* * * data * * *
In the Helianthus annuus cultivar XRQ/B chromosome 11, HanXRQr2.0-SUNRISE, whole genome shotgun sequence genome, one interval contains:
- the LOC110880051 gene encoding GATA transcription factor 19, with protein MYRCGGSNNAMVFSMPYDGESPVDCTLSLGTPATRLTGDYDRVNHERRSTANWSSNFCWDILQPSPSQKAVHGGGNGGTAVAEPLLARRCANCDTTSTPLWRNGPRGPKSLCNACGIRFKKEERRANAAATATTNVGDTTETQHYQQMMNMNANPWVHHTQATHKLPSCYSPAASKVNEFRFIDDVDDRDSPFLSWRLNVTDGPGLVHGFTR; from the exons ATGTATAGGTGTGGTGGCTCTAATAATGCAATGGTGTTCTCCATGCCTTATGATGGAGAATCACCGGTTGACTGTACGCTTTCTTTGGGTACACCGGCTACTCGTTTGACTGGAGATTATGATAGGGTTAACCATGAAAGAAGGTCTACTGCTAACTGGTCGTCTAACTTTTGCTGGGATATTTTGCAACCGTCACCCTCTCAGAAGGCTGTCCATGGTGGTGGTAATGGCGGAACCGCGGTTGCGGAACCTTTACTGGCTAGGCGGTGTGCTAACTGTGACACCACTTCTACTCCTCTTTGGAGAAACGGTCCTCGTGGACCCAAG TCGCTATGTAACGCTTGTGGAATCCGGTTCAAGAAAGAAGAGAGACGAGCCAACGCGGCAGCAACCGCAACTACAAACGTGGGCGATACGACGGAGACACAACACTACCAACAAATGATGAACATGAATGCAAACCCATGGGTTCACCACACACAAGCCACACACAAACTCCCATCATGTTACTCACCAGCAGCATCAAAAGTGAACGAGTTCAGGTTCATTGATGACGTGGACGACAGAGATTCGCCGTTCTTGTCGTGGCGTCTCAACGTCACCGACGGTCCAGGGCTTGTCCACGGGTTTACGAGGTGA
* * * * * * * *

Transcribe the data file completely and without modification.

In the Helianthus annuus cultivar XRQ/B chromosome 11, HanXRQr2.0-SUNRISE, whole genome shotgun sequence genome, one interval contains:
- the LOC110880051 gene encoding GATA transcription factor 19, with protein MYRCGGSNNAMVFSMPYDGESPVDCTLSLGTPATRLTGDYDRVNHERRSTANWSSNFCWDILQPSPSQKAVHGGGNGGTAVAEPLLARRCANCDTTSTPLWRNGPRGPKSLCNACGIRFKKEERRANAAATATTNVGDTTETQHYQQMMNMNANPWVHHTQATHKLPSCYSPAASKVNEFRFIDDVDDRDSPFLSWRLNVTDGPGLVHGFTR; from the exons ATGTATAGGTGTGGTGGCTCTAATAATGCAATGGTGTTCTCCATGCCTTATGATGGAGAATCACCGGTTGACTGTACGCTTTCTTTGGGTACACCGGCTACTCGTTTGACTGGAGATTATGATAGGGTTAACCATGAAAGAAGGTCTACTGCTAACTGGTCGTCTAACTTTTGCTGGGATATTTTGCAACCGTCACCCTCTCAGAAGGCTGTCCATGGTGGTGGTAATGGCGGAACCGCGGTTGCGGAACCTTTACTGGCTAGGCGGTGTGCTAACTGTGACACCACTTCTACTCCTCTTTGGAGAAACGGTCCTCGTGGACCCAAG TCGCTATGTAACGCTTGTGGAATCCGGTTCAAGAAAGAAGAGAGACGAGCCAACGCGGCAGCAACCGCAACTACAAACGTGGGCGATACGACGGAGACACAACACTACCAACAAATGATGAACATGAATGCAAACCCATGGGTTCACCACACACAAGCCACACACAAACTCCCATCATGTTACTCACCAGCAGCATCAAAAGTGAACGAGTTCAGGTTCATTGATGACGTGGACGACAGAGATTCGCCGTTCTTGTCGTGGCGTCTCAACGTCACCGACGGTCCAGGGCTTGTCCACGGGTTTACGAGGTGA